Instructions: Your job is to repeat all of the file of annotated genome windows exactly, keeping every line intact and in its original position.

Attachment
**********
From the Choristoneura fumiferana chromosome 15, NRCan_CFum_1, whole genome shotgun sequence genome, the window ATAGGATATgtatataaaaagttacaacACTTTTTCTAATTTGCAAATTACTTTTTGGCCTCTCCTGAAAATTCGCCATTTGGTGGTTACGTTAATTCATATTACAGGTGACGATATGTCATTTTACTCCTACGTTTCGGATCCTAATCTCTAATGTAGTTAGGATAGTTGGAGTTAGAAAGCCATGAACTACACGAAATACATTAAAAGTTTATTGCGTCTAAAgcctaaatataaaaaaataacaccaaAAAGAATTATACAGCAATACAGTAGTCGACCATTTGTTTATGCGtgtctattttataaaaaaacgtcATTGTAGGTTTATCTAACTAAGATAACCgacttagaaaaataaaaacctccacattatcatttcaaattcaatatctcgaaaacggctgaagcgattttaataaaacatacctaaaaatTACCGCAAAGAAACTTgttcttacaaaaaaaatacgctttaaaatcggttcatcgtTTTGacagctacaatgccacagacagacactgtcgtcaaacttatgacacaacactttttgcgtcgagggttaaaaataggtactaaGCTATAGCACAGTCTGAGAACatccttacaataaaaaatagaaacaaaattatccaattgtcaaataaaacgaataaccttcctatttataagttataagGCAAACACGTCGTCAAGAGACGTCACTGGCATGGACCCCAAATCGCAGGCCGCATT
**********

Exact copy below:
From the Choristoneura fumiferana chromosome 15, NRCan_CFum_1, whole genome shotgun sequence genome, the window ATAGGATATgtatataaaaagttacaacACTTTTTCTAATTTGCAAATTACTTTTTGGCCTCTCCTGAAAATTCGCCATTTGGTGGTTACGTTAATTCATATTACAGGTGACGATATGTCATTTTACTCCTACGTTTCGGATCCTAATCTCTAATGTAGTTAGGATAGTTGGAGTTAGAAAGCCATGAACTACACGAAATACATTAAAAGTTTATTGCGTCTAAAgcctaaatataaaaaaataacaccaaAAAGAATTATACAGCAATACAGTAGTCGACCATTTGTTTATGCGtgtctattttataaaaaaacgtcATTGTAGGTTTATCTAACTAAGATAACCgacttagaaaaataaaaacctccacattatcatttcaaattcaatatctcgaaaacggctgaagcgattttaataaaacatacctaaaaatTACCGCAAAGAAACTTgttcttacaaaaaaaatacgctttaaaatcggttcatcgtTTTGacagctacaatgccacagacagacactgtcgtcaaacttatgacacaacactttttgcgtcgagggttaaaaataggtactaaGCTATAGCACAGTCTGAGAACatccttacaataaaaaatagaaacaaaattatccaattgtcaaataaaacgaataaccttcctatttataagttataagGCAAACACGTCGTCAAGAGACGTCACTGGCATGGACCCCAAATCGCAGGCCGCATT